As noted here in the past, Nolan had long desired to compose music for movies, but had never truly pursued it. That changed last year, culminating with his being signed by the famed William Morris Agency (WME), with Amos Newman (son of Randy), whose other clients include Hans Zimmer. Even with a top agency, however, getting good jobs in this industry without a proven track record can be quite a challenge. As such, the first few films are tough to come by, and very important for both experience and credibility.
For Nolan, that first break was a truly delightful experience—for the hilarious mockumentary All-Stars. The film was written and directed by Lance Kinsey (of Police Academy fame), who also stars in it, along with such great comedic actors as Fred Willard, John Goodman, Richard Kind, Angela Kinsey, and Mike Hagerty. Working with Lance was a terrific experience, as he provided clear guidance on what he wanted, and yet allowed Nolan to fully exercise his creativity. Given the film’s light-hearted story—about a girl’s softball team and the hilarious antics of their parents—the music is not surprisingly fun and light. The styles range from Dixieland to swing to R&B to rock, with a bit a grander “film score” moments. It also includes a big moment rock song, “All Stars With Falling”, which he wrote with Tim Hockenberry—who provides a terrific vocal. Nolan truly had truly a blast working on this project.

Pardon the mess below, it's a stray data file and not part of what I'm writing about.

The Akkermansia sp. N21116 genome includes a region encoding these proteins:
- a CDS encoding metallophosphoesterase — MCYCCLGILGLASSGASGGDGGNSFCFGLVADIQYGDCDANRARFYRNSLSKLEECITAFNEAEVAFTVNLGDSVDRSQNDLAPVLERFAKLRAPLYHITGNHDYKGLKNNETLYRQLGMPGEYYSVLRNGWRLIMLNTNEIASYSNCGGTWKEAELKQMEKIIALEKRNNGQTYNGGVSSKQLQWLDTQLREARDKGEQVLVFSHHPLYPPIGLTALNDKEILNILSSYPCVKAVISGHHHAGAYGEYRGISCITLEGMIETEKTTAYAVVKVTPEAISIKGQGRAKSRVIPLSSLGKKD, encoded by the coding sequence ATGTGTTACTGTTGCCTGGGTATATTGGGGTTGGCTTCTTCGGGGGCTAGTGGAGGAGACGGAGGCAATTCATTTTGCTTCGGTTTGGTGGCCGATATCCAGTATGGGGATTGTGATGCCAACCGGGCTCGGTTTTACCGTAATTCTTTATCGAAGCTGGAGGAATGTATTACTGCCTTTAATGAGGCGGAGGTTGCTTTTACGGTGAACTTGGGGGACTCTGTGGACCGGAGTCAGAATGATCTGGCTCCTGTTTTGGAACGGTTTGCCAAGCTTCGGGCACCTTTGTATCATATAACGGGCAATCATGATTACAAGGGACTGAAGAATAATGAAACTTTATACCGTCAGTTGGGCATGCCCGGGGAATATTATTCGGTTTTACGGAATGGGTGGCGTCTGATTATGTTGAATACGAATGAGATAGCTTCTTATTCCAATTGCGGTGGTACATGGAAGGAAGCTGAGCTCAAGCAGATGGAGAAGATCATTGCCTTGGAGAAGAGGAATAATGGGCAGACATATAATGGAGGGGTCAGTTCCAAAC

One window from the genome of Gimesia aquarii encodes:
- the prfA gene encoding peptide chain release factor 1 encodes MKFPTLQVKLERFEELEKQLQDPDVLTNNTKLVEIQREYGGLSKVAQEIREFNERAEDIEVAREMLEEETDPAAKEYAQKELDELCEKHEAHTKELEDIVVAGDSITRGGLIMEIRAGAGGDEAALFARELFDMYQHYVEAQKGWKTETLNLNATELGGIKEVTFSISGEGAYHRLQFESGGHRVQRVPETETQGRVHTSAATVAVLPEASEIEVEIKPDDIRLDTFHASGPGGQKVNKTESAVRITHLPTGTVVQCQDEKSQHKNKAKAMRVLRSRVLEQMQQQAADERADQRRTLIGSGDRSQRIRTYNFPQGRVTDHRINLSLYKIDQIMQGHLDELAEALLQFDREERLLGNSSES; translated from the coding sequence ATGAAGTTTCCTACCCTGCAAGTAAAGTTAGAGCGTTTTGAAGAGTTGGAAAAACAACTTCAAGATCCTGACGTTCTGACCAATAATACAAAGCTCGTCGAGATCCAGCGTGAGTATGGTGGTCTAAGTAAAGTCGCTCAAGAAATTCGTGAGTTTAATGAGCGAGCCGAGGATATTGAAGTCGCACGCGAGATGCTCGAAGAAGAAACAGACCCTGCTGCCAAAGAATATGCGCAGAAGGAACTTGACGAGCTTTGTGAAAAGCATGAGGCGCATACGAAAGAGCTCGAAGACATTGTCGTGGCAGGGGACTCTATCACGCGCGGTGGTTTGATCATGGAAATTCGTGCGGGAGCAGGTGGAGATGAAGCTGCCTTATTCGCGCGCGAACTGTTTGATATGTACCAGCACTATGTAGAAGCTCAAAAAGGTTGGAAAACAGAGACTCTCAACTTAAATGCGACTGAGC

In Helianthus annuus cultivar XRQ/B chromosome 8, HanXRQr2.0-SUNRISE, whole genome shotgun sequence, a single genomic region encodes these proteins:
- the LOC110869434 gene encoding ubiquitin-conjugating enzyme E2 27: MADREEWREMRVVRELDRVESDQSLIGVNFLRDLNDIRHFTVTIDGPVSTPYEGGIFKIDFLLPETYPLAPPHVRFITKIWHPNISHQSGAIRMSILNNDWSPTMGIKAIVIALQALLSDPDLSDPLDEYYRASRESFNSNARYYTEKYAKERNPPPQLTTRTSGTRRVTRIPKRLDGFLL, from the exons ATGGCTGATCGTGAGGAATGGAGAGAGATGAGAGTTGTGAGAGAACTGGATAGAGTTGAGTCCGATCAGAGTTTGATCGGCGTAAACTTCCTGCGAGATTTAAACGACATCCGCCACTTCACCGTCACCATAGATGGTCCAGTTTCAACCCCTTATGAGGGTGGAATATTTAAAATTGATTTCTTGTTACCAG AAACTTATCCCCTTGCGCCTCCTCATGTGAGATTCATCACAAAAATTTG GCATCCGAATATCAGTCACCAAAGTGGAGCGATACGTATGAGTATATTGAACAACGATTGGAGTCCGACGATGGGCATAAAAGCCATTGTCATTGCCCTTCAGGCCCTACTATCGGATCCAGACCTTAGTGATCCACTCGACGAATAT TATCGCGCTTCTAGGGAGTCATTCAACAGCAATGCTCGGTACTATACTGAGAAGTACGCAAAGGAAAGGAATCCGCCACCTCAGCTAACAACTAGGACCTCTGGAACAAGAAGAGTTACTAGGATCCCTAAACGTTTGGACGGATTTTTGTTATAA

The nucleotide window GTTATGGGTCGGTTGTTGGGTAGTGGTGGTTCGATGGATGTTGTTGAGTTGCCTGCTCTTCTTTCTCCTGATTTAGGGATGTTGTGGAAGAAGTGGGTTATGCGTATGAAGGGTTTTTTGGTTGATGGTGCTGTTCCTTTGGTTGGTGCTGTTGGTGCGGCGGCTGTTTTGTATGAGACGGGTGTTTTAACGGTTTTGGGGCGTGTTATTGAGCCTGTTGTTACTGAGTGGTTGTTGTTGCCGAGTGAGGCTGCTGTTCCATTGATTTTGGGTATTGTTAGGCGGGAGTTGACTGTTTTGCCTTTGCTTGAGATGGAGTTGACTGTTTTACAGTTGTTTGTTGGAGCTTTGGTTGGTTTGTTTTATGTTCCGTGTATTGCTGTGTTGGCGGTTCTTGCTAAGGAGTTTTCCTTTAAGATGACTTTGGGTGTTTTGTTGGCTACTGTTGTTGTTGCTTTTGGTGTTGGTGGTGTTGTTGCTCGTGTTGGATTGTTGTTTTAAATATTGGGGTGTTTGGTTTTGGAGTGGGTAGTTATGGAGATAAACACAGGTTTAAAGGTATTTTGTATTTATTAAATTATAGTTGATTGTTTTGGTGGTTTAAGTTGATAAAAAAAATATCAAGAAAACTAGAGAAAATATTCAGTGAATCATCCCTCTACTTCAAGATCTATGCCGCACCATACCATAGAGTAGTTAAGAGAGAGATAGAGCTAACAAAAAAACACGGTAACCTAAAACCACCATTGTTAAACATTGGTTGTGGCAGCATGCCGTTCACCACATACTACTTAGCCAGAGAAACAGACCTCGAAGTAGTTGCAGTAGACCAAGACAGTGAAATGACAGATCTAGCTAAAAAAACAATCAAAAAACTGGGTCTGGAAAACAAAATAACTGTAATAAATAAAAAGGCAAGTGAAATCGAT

Since completing the film, Nolan has had to learn another reality of the film business: the challenge of getting a completed film to “a theater near you.” As the film is an independent (non-Studio) release, Lance needs to land a successful distribution deal to get it out in theaters. The path to that is the film festival route. Happily, All-Stars has been having a terrific go of it, with appearances in nearly a dozen festivals so far across the country: New York, Los Angeles, Newport Beach, Nashville, Napa, Cleveland, Sarasota, etc. Audiences have consistently LOVED the film, helping to garner several awards, most recently the “Best Showcase Feature Film” at the SOHO Film Festival in New York
ESPN’s Documentary on… Nolan?
With the success of Pandora Radio, Nolan has received his fare share of interesting opportunities and inquiries over the years. Among the most surprising and interesting came last year, when Nolan got an email from Stick Figure Productions a documentary film company that had been hired by ESPN and FiveThirtyEight Productions—famed statistician Nate Silver’s entity—to shoot a series of documentary shorts called “The Collectors”, dedicated to various people doing interesting things with data. One of their first films, “The Fight To Save the Honey Bee” even made it to the Sundance Film Festival. And now, they wanted to do a segment on… Nolan!